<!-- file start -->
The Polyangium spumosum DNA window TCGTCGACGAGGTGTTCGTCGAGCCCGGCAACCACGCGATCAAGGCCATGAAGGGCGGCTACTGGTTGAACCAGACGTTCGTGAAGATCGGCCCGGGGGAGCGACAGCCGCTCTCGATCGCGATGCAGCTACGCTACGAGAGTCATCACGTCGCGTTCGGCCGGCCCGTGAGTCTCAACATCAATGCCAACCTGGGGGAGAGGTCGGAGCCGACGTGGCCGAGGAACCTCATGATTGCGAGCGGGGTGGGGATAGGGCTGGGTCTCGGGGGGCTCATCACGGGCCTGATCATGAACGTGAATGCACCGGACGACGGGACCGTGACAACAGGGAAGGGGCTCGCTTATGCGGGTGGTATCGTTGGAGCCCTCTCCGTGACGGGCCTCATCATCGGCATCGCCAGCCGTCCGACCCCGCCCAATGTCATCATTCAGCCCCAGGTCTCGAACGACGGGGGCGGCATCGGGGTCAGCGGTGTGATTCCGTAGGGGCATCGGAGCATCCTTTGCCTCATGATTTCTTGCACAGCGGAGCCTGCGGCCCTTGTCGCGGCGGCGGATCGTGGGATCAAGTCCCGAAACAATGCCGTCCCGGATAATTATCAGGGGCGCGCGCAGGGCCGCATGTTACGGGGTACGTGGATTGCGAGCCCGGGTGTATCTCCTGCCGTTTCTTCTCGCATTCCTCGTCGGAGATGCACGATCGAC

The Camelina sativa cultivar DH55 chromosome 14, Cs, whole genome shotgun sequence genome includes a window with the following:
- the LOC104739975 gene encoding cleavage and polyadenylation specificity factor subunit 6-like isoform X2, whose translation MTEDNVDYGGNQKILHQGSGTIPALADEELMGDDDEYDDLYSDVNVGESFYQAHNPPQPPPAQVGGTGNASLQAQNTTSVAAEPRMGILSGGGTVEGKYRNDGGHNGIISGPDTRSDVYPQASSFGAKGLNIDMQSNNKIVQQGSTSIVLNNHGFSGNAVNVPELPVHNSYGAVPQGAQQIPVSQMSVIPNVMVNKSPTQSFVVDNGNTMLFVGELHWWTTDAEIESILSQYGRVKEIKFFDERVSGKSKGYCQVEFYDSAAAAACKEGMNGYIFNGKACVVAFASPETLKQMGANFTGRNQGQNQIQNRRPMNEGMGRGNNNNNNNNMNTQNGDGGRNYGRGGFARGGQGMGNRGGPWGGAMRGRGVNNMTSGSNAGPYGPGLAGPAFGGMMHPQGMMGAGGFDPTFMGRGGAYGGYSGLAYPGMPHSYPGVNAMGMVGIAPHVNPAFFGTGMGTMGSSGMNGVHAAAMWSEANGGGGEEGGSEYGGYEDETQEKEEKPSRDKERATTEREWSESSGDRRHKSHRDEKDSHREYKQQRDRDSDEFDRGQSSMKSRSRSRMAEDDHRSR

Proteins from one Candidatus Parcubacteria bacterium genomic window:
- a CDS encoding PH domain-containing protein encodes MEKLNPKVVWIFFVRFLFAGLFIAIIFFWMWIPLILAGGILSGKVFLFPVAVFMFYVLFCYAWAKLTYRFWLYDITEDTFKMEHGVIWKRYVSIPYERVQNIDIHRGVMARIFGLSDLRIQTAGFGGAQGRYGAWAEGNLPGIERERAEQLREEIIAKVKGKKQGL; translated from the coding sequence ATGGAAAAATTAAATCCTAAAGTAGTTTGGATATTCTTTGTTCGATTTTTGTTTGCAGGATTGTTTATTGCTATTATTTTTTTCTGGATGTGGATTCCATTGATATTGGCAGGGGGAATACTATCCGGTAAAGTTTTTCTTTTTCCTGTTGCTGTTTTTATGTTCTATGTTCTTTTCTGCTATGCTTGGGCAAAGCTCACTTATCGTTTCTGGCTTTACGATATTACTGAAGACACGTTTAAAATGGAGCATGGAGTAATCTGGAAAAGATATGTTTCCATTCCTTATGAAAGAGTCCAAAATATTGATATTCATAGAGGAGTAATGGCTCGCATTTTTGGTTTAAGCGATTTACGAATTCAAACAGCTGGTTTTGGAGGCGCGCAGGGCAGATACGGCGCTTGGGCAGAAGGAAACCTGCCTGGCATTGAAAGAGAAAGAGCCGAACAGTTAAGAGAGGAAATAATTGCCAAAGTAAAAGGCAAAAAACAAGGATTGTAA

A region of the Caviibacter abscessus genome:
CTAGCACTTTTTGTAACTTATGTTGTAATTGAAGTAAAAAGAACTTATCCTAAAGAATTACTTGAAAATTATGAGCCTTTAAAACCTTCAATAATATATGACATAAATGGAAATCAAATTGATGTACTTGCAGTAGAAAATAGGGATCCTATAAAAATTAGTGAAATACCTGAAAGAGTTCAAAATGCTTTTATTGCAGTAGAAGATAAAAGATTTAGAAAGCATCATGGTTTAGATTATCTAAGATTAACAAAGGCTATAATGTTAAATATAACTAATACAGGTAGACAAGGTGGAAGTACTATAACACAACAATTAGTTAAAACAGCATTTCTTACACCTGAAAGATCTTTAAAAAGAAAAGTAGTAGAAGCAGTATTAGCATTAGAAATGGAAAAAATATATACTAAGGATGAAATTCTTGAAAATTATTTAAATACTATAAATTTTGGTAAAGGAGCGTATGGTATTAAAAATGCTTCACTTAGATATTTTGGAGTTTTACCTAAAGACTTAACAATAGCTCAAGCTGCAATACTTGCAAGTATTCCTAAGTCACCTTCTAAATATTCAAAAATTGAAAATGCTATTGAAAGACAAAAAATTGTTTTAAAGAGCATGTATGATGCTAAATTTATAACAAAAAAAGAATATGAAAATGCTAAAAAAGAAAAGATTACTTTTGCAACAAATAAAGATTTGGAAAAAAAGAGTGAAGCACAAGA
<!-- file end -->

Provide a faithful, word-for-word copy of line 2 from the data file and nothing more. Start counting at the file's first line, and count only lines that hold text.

The Camelina sativa cultivar DH55 chromosome 14, Cs, whole genome shotgun sequence genome includes a window with the following: